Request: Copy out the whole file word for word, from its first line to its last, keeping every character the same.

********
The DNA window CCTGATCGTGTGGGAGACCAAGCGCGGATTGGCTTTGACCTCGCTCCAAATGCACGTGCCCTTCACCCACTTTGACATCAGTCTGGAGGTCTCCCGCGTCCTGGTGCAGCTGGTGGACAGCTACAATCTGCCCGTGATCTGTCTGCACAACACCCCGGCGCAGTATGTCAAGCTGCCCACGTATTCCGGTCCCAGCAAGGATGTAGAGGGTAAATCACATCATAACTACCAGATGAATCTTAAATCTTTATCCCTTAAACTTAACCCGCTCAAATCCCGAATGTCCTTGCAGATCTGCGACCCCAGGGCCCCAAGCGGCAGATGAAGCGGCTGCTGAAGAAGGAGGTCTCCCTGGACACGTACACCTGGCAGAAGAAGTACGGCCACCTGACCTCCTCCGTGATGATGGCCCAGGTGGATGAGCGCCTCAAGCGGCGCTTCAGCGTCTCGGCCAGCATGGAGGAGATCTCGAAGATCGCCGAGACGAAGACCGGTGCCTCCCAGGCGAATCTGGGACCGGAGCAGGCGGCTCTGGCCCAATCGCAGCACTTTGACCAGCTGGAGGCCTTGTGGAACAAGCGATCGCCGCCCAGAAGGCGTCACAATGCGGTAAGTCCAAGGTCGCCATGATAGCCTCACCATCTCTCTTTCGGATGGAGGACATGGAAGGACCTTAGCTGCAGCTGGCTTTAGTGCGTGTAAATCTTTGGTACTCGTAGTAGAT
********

The DNA window CCTGATCGTGTGGGAGACCAAGCGCGGATTGGCTTTGACCTCGCTCCAAATGCACGTGCCCTTCACCCACTTTGACATCAGTCTGGAGGTCTCCCGCGTCCTGGTGCAGCTGGTGGACAGCTACAATCTGCCCGTGATCTGTCTGCACAACACCCCGGCGCAGTATGTCAAGCTGCCCACGTATTCCGGTCCCAGCAAGGATGTAGAGGGTAAATCACATCATAACTACCAGATGAATCTTAAATCTTTATCCCTTAAACTTAACCCGCTCAAATCCCGAATGTCCTTGCAGATCTGCGACCCCAGGGCCCCAAGCGGCAGATGAAGCGGCTGCTGAAGAAGGAGGTCTCCCTGGACACGTACACCTGGCAGAAGAAGTACGGCCACCTGACCTCCTCCGTGATGATGGCCCAGGTGGATGAGCGCCTCAAGCGGCGCTTCAGCGTCTCGGCCAGCATGGAGGAGATCTCGAAGATCGCCGAGACGAAGACCGGTGCCTCCCAGGCGAATCTGGGACCGGAGCAGGCGGCTCTGGCCCAATCGCAGCACTTTGACCAGCTGGAGGCCTTGTGGAACAAGCGATCGCCGCCCAGAAGGCGTCACAATGCGGTAAGTCCAAGGTCGCCATGATAGCCTCACCATCTCTCTTTCGGATGGAGGACATGGAAGGACCTTAGCTGCAGCTGGCTTTAGTGCGTGTAAATCTTTGGTACTCGTAGTAGAT